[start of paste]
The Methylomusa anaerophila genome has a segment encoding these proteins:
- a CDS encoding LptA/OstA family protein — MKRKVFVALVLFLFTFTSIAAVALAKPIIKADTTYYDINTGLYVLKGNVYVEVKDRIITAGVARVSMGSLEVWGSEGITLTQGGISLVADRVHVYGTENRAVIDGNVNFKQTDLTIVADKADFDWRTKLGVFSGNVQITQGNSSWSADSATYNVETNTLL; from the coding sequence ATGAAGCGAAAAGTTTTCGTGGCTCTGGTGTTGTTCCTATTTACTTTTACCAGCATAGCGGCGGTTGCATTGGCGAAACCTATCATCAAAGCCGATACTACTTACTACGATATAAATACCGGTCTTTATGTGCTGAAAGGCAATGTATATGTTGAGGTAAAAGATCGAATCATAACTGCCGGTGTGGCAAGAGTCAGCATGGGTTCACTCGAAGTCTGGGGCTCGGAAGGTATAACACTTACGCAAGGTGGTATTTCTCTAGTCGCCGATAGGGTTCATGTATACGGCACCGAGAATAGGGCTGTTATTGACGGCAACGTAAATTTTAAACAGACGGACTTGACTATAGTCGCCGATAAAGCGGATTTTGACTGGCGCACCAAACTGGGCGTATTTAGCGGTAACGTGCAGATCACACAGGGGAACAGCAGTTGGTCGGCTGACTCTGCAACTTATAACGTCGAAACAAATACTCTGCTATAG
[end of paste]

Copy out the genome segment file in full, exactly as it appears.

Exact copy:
The Methylomusa anaerophila genome has a segment encoding these proteins:
- a CDS encoding LptA/OstA family protein — MKRKVFVALVLFLFTFTSIAAVALAKPIIKADTTYYDINTGLYVLKGNVYVEVKDRIITAGVARVSMGSLEVWGSEGITLTQGGISLVADRVHVYGTENRAVIDGNVNFKQTDLTIVADKADFDWRTKLGVFSGNVQITQGNSSWSADSATYNVETNTLL; from the coding sequence ATGAAGCGAAAAGTTTTCGTGGCTCTGGTGTTGTTCCTATTTACTTTTACCAGCATAGCGGCGGTTGCATTGGCGAAACCTATCATCAAAGCCGATACTACTTACTACGATATAAATACCGGTCTTTATGTGCTGAAAGGCAATGTATATGTTGAGGTAAAAGATCGAATCATAACTGCCGGTGTGGCAAGAGTCAGCATGGGTTCACTCGAAGTCTGGGGCTCGGAAGGTATAACACTTACGCAAGGTGGTATTTCTCTAGTCGCCGATAGGGTTCATGTATACGGCACCGAGAATAGGGCTGTTATTGACGGCAACGTAAATTTTAAACAGACGGACTTGACTATAGTCGCCGATAAAGCGGATTTTGACTGGCGCACCAAACTGGGCGTATTTAGCGGTAACGTGCAGATCACACAGGGGAACAGCAGTTGGTCGGCTGACTCTGCAACTTATAACGTCGAAACAAATACTCTGCTATAG